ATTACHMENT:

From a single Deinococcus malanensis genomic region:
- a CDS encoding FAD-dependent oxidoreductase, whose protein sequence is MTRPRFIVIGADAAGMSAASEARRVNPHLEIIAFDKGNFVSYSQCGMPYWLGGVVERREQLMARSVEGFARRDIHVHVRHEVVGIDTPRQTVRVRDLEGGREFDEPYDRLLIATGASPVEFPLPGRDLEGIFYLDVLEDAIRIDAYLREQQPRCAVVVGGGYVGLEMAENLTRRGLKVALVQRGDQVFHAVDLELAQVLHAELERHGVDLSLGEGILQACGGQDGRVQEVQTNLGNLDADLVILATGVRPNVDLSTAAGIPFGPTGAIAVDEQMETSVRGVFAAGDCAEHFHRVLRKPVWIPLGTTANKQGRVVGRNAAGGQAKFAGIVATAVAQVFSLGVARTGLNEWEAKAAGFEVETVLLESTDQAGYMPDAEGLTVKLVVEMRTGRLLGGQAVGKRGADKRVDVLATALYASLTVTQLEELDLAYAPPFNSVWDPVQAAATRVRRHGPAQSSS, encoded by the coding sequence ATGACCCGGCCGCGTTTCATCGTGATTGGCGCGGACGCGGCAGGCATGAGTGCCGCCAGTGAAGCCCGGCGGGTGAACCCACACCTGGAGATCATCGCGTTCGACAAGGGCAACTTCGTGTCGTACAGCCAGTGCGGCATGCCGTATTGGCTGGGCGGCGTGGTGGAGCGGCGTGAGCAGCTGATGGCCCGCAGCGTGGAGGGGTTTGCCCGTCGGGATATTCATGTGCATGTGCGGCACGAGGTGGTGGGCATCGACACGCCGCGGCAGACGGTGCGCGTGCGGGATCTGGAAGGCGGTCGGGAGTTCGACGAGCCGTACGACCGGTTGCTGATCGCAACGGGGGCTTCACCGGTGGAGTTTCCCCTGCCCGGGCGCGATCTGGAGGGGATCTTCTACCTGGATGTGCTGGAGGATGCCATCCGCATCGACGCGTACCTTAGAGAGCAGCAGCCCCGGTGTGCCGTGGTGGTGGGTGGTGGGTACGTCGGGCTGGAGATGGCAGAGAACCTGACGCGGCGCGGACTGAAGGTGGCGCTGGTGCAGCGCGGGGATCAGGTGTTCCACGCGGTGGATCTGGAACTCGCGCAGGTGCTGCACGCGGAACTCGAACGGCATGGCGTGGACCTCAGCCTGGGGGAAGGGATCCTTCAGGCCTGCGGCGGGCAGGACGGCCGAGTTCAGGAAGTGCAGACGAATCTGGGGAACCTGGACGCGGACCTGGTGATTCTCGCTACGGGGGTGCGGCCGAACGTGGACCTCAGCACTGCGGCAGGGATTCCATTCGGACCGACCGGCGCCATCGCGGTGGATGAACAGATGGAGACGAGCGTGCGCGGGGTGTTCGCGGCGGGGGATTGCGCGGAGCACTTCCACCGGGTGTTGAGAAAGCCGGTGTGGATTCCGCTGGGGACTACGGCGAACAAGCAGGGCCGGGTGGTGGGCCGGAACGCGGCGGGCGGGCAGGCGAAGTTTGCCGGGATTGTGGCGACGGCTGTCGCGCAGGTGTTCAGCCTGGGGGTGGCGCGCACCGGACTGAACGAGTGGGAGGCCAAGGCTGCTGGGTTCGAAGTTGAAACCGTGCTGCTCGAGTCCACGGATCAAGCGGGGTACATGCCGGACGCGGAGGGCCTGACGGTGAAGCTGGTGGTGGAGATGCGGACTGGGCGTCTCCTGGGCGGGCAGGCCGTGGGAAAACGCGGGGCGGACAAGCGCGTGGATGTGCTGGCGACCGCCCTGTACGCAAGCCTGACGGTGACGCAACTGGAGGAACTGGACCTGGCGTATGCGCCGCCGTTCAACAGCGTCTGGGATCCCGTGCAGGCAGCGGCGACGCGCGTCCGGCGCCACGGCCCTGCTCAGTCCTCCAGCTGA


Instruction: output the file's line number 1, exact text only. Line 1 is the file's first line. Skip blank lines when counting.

From a single Deinococcus malanensis genomic region: